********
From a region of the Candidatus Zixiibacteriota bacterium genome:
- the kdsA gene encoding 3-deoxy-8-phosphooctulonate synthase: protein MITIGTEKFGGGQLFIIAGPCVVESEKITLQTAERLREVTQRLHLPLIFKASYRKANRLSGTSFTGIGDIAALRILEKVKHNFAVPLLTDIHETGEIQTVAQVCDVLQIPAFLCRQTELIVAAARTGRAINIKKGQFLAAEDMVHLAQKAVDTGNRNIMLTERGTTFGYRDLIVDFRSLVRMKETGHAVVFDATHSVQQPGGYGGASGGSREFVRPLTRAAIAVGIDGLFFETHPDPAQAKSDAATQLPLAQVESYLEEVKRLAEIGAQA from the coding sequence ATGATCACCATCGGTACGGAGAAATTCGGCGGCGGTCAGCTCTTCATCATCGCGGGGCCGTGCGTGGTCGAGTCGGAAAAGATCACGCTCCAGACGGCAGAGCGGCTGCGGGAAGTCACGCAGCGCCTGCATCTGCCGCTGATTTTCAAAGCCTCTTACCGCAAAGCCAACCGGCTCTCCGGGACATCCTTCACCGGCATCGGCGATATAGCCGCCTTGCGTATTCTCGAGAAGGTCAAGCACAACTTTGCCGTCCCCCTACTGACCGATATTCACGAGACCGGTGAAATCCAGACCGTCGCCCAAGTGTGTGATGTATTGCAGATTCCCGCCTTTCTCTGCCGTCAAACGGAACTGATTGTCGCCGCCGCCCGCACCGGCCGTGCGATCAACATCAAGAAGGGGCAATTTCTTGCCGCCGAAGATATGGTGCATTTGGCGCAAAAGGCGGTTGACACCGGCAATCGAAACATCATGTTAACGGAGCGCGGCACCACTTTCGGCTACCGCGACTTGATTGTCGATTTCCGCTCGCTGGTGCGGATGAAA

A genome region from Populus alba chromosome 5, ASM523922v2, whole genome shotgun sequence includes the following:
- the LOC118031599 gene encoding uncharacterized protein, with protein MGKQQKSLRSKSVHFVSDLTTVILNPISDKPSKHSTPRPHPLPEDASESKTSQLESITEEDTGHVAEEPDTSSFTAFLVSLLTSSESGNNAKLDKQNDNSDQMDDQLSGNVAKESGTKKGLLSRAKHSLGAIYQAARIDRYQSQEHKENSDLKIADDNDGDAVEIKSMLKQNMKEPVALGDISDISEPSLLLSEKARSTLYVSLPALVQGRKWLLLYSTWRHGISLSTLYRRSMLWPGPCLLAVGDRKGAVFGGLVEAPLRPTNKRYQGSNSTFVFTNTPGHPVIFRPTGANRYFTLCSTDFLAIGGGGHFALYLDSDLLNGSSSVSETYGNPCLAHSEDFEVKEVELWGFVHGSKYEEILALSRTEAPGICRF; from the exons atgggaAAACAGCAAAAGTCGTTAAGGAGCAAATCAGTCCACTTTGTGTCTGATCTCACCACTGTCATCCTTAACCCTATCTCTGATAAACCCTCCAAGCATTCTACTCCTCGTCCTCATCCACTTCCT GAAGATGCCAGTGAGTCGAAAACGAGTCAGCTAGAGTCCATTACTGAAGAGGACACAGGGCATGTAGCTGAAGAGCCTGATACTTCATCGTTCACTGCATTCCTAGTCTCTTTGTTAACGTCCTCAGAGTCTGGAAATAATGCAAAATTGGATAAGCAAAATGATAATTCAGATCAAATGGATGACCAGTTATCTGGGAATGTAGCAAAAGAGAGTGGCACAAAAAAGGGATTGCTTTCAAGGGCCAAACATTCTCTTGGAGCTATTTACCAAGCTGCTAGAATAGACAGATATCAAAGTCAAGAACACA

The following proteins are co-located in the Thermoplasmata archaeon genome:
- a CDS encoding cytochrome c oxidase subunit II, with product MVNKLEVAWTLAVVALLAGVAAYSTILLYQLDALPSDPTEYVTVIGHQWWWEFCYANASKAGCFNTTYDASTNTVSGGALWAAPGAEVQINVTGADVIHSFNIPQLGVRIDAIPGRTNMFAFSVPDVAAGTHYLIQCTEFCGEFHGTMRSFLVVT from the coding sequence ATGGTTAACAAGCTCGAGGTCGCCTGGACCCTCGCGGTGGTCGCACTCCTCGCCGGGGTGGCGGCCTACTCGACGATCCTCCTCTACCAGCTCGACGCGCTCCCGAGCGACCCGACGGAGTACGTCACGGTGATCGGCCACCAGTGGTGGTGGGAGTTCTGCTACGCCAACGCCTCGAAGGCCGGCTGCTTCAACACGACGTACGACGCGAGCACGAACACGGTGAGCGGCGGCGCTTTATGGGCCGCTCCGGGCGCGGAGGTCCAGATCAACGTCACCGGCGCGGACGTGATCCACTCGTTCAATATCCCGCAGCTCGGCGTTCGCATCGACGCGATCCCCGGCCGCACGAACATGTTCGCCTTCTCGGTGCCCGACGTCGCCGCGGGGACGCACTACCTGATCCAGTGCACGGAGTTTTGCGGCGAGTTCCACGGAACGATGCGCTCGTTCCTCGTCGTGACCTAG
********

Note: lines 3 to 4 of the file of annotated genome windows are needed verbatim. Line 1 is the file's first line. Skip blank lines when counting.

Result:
A genome region from Populus alba chromosome 5, ASM523922v2, whole genome shotgun sequence includes the following:
- the LOC118031599 gene encoding uncharacterized protein, with protein MGKQQKSLRSKSVHFVSDLTTVILNPISDKPSKHSTPRPHPLPEDASESKTSQLESITEEDTGHVAEEPDTSSFTAFLVSLLTSSESGNNAKLDKQNDNSDQMDDQLSGNVAKESGTKKGLLSRAKHSLGAIYQAARIDRYQSQEHKENSDLKIADDNDGDAVEIKSMLKQNMKEPVALGDISDISEPSLLLSEKARSTLYVSLPALVQGRKWLLLYSTWRHGISLSTLYRRSMLWPGPCLLAVGDRKGAVFGGLVEAPLRPTNKRYQGSNSTFVFTNTPGHPVIFRPTGANRYFTLCSTDFLAIGGGGHFALYLDSDLLNGSSSVSETYGNPCLAHSEDFEVKEVELWGFVHGSKYEEILALSRTEAPGICRF; from the exons atgggaAAACAGCAAAAGTCGTTAAGGAGCAAATCAGTCCACTTTGTGTCTGATCTCACCACTGTCATCCTTAACCCTATCTCTGATAAACCCTCCAAGCATTCTACTCCTCGTCCTCATCCACTTCCT GAAGATGCCAGTGAGTCGAAAACGAGTCAGCTAGAGTCCATTACTGAAGAGGACACAGGGCATGTAGCTGAAGAGCCTGATACTTCATCGTTCACTGCATTCCTAGTCTCTTTGTTAACGTCCTCAGAGTCTGGAAATAATGCAAAATTGGATAAGCAAAATGATAATTCAGATCAAATGGATGACCAGTTATCTGGGAATGTAGCAAAAGAGAGTGGCACAAAAAAGGGATTGCTTTCAAGGGCCAAACATTCTCTTGGAGCTATTTACCAAGCTGCTAGAATAGACAGATATCAAAGTCAAGAACACA